Gold Falters After Early Gains, Settles Lower

Gold Falters After Early Gains, Settles Lower

After edging higher early on in the session, as the dollar weakened on data that showed U.S. consumer price index rose an annual 2.7% in August, gold prices retreated to end on a negative note on Friday.

The 2.7% increase of consumer price inflation was below the 2.8% forecast and off the 2.8% rise in the previous period.

The dollar's retreat was also due to the Turkish central bank's decision on Thursday to hike its interest rates sharply to rein in inflation and prevent a currency crisis.

Although the inflation report and data showing a less than expected increase in retail sales growth in August raised expectations the Federal Reserve might not hike rates in December, encouraging industrial production and consumer sentiment reports subsequently pulled the dollar out from lower levels, which in turn resulted in the yellow metal drifting down into negative territory.

The dollar index, which had eased to 94.35, recovered and moved towards 95.00 subsequently.

Gold futures for December ended down $7.10, or 0.6%, at $1,201.10 an ounce. For the week, gold futures gained $0.70.

Silver futures for December settled at $14.142 an ounce, down $0.102 from previous close.

Copper futures for December ended down $0.370, at $2.460 per pound.

The U.S. Commerce Department said retail sales inched up by 0.1% in August after climbing by an upwardly revised 0.7% in July. Economists had expected retail sales to rise by 0.4% compared to the 0.5% increase originally reported for the previous month.

A report released by the Federal Reserve on Friday showed U.S. industrial production rose by slightly more than expected 0.4% in August, matching the upwardly revised increase in July. Economists had expected production to rise by 0.3% compared to the 0.1% uptick originally reported for the previous month.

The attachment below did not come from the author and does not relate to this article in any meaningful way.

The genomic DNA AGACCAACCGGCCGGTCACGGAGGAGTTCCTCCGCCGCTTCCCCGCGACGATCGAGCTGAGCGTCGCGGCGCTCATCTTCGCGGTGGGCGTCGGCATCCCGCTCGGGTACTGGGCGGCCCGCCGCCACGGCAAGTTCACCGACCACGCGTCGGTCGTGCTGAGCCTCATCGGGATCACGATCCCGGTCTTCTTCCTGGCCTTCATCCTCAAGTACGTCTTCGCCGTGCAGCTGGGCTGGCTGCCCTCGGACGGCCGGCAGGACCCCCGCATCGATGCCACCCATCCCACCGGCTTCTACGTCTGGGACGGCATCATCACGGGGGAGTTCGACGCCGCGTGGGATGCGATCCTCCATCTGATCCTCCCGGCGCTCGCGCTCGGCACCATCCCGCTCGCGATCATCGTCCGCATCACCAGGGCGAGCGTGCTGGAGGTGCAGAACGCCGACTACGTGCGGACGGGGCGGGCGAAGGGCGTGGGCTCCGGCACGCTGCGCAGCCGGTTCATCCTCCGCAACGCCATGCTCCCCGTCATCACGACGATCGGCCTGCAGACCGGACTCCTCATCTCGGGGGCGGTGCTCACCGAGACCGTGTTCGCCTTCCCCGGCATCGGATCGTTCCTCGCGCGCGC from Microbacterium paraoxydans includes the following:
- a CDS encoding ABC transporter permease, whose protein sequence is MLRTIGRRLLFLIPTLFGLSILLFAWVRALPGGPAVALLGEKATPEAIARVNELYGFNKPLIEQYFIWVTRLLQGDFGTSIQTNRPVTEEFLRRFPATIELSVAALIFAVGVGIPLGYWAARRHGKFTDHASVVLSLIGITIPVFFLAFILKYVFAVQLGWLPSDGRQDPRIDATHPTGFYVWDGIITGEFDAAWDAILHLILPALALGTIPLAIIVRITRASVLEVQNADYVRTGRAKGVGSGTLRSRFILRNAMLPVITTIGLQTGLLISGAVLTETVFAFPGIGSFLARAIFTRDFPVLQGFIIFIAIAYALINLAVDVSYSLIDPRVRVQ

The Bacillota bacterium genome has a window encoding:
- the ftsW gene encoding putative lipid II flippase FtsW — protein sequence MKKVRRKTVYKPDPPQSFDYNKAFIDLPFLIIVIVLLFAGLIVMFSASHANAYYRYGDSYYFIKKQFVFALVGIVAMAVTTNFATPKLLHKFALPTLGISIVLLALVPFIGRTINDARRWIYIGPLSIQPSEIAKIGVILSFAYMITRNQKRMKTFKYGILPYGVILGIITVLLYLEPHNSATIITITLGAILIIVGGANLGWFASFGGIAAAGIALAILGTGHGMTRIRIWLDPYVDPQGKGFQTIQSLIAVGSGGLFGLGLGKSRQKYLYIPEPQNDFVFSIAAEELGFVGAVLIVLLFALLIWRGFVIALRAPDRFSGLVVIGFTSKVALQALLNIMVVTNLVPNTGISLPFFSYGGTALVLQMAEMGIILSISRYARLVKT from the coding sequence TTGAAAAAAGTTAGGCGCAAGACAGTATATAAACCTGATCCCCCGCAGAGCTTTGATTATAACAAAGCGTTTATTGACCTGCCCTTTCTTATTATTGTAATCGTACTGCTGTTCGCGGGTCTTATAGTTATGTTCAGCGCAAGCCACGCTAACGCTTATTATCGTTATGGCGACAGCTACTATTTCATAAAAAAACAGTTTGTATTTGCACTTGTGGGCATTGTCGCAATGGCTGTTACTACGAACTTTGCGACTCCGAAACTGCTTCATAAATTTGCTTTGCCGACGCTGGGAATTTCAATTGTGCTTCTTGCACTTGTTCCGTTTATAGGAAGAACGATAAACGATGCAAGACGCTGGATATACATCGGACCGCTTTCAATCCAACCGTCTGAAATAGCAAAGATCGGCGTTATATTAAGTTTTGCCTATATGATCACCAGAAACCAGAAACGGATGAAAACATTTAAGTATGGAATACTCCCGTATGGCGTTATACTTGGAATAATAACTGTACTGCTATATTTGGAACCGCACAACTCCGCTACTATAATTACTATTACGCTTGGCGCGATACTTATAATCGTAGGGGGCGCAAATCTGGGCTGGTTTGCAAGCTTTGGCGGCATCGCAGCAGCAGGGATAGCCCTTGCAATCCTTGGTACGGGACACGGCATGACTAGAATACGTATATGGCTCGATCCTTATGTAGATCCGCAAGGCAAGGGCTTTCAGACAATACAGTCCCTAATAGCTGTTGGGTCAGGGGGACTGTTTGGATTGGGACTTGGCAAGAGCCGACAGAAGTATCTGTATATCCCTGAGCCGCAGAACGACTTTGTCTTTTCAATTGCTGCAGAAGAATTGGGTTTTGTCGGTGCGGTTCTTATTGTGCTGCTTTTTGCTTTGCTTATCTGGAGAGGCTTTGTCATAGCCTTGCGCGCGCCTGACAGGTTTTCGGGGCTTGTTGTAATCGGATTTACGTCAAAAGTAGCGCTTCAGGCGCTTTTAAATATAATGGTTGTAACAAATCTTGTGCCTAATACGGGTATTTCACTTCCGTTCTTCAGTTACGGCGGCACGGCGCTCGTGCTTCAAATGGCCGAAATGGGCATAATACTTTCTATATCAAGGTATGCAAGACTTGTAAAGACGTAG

The bigger than expected increase in production was partly due to a jump in utilities output, which surged up by 1.2% in August after inching up by 0.1% in July. Higher mining output also contributed to the increase in industrial production. Manufacturing output edged up by 0.2% in August after rising by 0.3% in July.

Meanwhile, consumer sentiment in the U.S. has improved by much more than anticipated in the month of September, according to a report released by the University of Michigan on Friday. The report said the consumer sentiment index jumped to 100.8 in September from 96.2 in August. Economists had expected the index to inch up to 96.6.

The bigger than expected increase by the headline index came as the current economic conditions index surged up to 116.1 in September from 110.3 in August.

The index of consumer expectations also rose to 91.1 in September from 87.1 in August, reaching its highest level since July of 2004.

Meanwhile, amid reports about a fresh round of trade talks between U.S. and China in the near future, there are reports that Donald Trump has instructed his aides to impose tariffs on $200 billion worth of Chinese products, adding to the already $50 billion in place. This follows his threat last week to impose another $267 billion on China's exports to the US.

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